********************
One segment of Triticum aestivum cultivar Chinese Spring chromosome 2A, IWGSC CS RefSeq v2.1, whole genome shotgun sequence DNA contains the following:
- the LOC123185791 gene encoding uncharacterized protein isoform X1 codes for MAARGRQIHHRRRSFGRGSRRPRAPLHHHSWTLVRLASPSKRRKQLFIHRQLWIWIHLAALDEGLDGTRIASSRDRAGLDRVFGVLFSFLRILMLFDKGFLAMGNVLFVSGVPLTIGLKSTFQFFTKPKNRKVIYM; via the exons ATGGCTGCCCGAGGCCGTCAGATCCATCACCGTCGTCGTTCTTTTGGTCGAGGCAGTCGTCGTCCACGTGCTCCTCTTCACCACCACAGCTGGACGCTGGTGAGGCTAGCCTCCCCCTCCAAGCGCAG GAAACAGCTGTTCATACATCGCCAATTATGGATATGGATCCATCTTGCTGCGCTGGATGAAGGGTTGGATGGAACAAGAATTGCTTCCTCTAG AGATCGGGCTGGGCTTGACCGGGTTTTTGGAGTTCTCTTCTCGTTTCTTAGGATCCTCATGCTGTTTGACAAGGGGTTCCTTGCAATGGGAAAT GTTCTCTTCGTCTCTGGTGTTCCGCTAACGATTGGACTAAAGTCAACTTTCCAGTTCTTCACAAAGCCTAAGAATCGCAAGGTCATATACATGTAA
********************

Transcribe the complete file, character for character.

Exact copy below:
One segment of Triticum aestivum cultivar Chinese Spring chromosome 2A, IWGSC CS RefSeq v2.1, whole genome shotgun sequence DNA contains the following:
- the LOC123185791 gene encoding uncharacterized protein isoform X1 codes for MAARGRQIHHRRRSFGRGSRRPRAPLHHHSWTLVRLASPSKRRKQLFIHRQLWIWIHLAALDEGLDGTRIASSRDRAGLDRVFGVLFSFLRILMLFDKGFLAMGNVLFVSGVPLTIGLKSTFQFFTKPKNRKVIYM; via the exons ATGGCTGCCCGAGGCCGTCAGATCCATCACCGTCGTCGTTCTTTTGGTCGAGGCAGTCGTCGTCCACGTGCTCCTCTTCACCACCACAGCTGGACGCTGGTGAGGCTAGCCTCCCCCTCCAAGCGCAG GAAACAGCTGTTCATACATCGCCAATTATGGATATGGATCCATCTTGCTGCGCTGGATGAAGGGTTGGATGGAACAAGAATTGCTTCCTCTAG AGATCGGGCTGGGCTTGACCGGGTTTTTGGAGTTCTCTTCTCGTTTCTTAGGATCCTCATGCTGTTTGACAAGGGGTTCCTTGCAATGGGAAAT GTTCTCTTCGTCTCTGGTGTTCCGCTAACGATTGGACTAAAGTCAACTTTCCAGTTCTTCACAAAGCCTAAGAATCGCAAGGTCATATACATGTAA